Apples That Float Away

by Ben Pickard   Sep 2, 2016


To breathe in woe and then bemoan the thunder clouds,
Can bring no kind of sympathy or peaceful rest.
The storms that we amass we then must blow away
And tie our hearts upon the setting sun out west.

Are apples truly rotten on this gnarly tree -
Can birds not perch upon the branches just as well?
Is all this ugliness, in fact, just ripe in me,
And have I cursed this life with my own wretched spell?

A perfect home is something that I always knew,
But greener grass is all I ever really craved;
A lesson, then, before I finally undo
The ropes that tie my fragile raft and float away.

--

2/9/16

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Latest Comments

  • 1 week ago

    by Kitty Cat Lady

    Ben this is amazing and I'm commenting without reading the other comments so as not to influence my interpretation ... I'm sure there could be thousands!

    "To breathe in woe and then bemoan the thunder clouds,
    Can bring no kind of sympathy or peaceful rest.
    The storms that we amass we then must blow away
    And tie our hearts upon the setting sun out west."

    This feels like regret ... a man (I'm assuming) dissatisfied with life in some way (mid-life crisis maybe?) who has first looked for the reason of his discontent in his wife. By prodding that perfectly fine relationship, he's opened a can of worms and broken it. He knows it was a stupid thing to do and now can't expect any sympathy nor rest. He now has to deal with the fallout of that and take his sad heart elsewhere.

    "Are apples truly rotten on this gnarly tree -
    Can birds not perch upon the branches just as well?
    Is all this ugliness, in fact, just ripe in me,
    And have I cursed this life with my own wretched spell?"

    The apples represent her - perhaps he feels she's lost her sparkle (rotten), the tree their relationship ... his realisation that all was fine with them and her, it was him who was having an issue (ugliness) and by breaking the relationship, he's mucked up his life with his own dissatisfaction/boredom.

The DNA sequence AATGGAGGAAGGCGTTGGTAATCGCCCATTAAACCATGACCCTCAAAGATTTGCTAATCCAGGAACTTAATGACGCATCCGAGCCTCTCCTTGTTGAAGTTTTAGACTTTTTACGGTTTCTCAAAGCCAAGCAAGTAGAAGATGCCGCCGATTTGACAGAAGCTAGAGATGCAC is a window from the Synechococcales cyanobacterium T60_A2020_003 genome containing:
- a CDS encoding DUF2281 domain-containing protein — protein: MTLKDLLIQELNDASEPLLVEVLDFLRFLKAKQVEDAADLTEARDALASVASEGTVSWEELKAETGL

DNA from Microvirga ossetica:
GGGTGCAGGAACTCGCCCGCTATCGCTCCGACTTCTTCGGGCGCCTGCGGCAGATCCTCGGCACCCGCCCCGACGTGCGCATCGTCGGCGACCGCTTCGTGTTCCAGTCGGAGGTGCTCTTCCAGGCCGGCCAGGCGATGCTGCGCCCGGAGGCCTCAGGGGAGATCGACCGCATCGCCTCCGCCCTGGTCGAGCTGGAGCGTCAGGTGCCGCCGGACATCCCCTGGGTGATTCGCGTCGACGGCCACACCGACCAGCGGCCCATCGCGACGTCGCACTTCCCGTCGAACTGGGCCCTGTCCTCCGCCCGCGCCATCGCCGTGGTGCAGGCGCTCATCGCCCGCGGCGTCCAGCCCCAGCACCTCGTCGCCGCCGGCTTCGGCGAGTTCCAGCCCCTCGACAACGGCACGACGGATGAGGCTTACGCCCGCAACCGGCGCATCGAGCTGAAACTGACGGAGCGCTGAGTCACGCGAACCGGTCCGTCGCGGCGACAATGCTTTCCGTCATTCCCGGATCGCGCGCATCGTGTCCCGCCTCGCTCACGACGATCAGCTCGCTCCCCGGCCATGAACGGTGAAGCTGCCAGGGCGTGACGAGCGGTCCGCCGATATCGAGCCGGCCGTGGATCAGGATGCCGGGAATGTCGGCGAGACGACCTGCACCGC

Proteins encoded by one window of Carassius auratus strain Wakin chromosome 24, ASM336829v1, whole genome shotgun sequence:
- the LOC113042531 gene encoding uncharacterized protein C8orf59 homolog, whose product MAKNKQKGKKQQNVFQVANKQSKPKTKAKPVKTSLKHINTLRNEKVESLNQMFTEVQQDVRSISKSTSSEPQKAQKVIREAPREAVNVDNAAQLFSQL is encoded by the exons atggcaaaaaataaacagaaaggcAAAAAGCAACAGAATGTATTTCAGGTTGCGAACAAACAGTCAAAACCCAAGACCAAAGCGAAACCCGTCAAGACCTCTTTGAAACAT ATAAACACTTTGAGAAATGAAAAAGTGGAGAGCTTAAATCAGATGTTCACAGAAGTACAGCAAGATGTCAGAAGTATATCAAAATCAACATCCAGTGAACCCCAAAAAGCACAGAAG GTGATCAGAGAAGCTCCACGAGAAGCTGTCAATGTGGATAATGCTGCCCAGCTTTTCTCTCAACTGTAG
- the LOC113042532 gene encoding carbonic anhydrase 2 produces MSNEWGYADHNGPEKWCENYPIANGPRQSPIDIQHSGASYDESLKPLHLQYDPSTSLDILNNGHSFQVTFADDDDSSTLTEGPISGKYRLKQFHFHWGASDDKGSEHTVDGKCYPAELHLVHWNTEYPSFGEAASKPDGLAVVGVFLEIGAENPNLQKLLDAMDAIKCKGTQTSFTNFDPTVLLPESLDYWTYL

"A perfect home is something that I always knew,
    But greener grass is all I ever really craved;
    A lesson, then, before I finally undo
    The ropes that tie my fragile raft and float away."

    The conclusion of this painful lesson ... the classic cliche "you don't know what you've got till it's gone" ... he had a perfectly fine wife and life but his thirst for this shiny new lady are his undoing. In fact, the last two lines could even be his last thoughts as he finally succumbs to the charms of a seductress ... "before I finally undo the ropes that tie my fragile raft and float away" he knows this act will ultimately end his marriage.

    I may be way off base, but I've had fun unpicking it :-) To write a poem that can mean something different to each reader is a gift. Love it! x
    =^.^=

    • 1 week ago

      by Ben Pickard

      Kitty - now that's a praise-worthy comment! Thank you.

  • 1 week ago

    by Jamie

    Ben,

    The reason i feel this is good is because there are many ways this can be interpreted. The mark of a good poem to me is, besides the writing and imagery is leaving the reader to think. You have done well here.

    Honestly it took me a minute or two for it to click but i think this poem is in the point of view of someone who is either looking to start over or someone who has just started suffering from depression because of their present, probably both in my opinion.

    I believe the first stanza is about someone who has suffered from depression possibly manic depression and is looking for something more. A big change per chance?

    The second stanza tells me that the person blames themselves for the misery they are suffer even though it is not true at all.

    The last stanza is about breaking free. Even though they had an ok past, they want more. They want to prove yo themselves that they can be happy on their own.

    The more i read this the more i love the point of view, because it seems you are giving us someones thoughts, that they are too afraid to speak in voice. Each stanza completes the last. That is what mskes this poem excellent.

  • 1 week ago

    by Beautiful Tragedy

    Wow Ben. This is a very powerful piece and I think a lot of us have been here in one way or another.
    Well done,
    BT

  • 3 weeks ago

    by - Mr. Darcy

    Sometimes we fail to appreciate what lies at our feet. We did of course, once praise that hallowed ground, we recognised it's worth. Was it not by driving the stake deep into the soil that the ground was claimed?
    Look around with those same eyes, the grass here is just as green, if not greener!

  • 1 month ago

    by Dagmar Wilson

    Congrats Ben well deserved

    • 1 month ago

      by Ben Pickard

      Lovely to hear from you, Dagmar. All the best.

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